“The purpose of the pilot project is to represent a cluster of northern Ontario mines and side companies,” says Trembley. Although the schedule was pushed back because of COVID, the goal is to have a minimum of 20 Northern Ontario companies in the program.
The first year saw a good number of mining supply and service companies apply. These businesses were evaluated, not only by Northern Ontario counterparts and stakeholders but also by representatives from Nevada, to ensure that selected companies would fill gaps rather than duplicate existing mining supply and services from local companies.
In MineConnect’s first year it has selected a cluster of 10 companies to make inroads into the Nevada market. The aim is to give these Northern Ontario businesses a soft landing and help them not only sell to the American market but find opportunities for expansion.
For some, this means finding a partner in the U.S. for their mutual benefit. Others may be looking for a local distributor and forming a relationship, which is much easier when a company has a base in Nevada. Some businesses are seeking to open a storefront in Elko, using the opportunity with MineConnect to test the market.
And if these mining-related companies determine over a year that there isn’t a market for them, the program will still be a success, since these companies weren’t required to invest huge amounts of money and energy.
“It mitigates the risk,” says Tremblay. “If it doesn’t make sense for them, this is an easy way to figure it out. And then they’re out, and we bring in a new company.”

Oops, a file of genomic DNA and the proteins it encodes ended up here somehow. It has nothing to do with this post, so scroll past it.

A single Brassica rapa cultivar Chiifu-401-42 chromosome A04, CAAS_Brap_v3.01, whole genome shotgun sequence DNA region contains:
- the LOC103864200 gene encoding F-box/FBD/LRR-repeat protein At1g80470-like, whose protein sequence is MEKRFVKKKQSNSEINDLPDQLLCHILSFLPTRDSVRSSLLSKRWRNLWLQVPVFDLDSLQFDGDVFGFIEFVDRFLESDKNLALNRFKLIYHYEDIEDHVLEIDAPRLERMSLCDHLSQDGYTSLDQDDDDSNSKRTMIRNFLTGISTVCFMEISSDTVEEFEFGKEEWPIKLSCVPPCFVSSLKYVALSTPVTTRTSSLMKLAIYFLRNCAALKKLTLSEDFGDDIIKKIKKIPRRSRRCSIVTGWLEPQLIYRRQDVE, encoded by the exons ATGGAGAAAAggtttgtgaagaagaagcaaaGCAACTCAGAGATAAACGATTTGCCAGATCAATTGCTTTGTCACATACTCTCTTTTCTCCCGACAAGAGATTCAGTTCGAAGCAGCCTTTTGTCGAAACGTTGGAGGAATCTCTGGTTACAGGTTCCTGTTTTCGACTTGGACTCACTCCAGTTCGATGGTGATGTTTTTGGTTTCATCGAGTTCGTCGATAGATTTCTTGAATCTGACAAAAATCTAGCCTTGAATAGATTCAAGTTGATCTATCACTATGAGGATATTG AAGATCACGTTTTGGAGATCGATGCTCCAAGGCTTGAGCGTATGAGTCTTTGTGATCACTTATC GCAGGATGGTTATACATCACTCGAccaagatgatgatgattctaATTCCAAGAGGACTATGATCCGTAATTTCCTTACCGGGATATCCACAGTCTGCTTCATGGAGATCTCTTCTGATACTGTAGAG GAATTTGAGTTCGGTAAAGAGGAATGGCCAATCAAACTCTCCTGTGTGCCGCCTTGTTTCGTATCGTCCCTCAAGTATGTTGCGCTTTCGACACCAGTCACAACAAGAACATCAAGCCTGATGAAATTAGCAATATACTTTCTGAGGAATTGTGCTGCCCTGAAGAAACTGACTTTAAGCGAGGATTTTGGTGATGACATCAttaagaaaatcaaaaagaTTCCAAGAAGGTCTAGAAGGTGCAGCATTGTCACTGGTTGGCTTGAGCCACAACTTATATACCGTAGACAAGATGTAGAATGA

Due soon to begin the second round of applications, MineConnect aims to have them completed in June for a start in fall, 2022.
When discussing MineConnect, Sheldon Mudd has high praise for Paul Bradette. A respected trade and investment specialist at the Ontario Ministry of Energy, Northern Development and Mines, Bradette originally served as Executive Director. The concept for MineConnect came out of conversations between Nevada and Bradette in 2015, with the concept fully defined by 2017.
“Paul’s end was to expand Northern Ontario business into the Nevada market, to help with their export programs and so forth,” says Mudd, Executive Director of the decade-old Northeastern Nevada Regional Development Authority (NNRDA), which represents Lander County, Eureka County, Elko County, and White Pine County. “From my end, it was a matter of simply getting supply chain products and essentially offering them locally.”
Visiting the Sudbury mining district – known as the Ring of Fire – Mudd was taken by the number of manufacturers and service providers available in the area. “And I couldn’t believe that we, being one of the largest and most profitable mining districts in the world, did not have that level of support right here in Northeastern Nevada,” he says.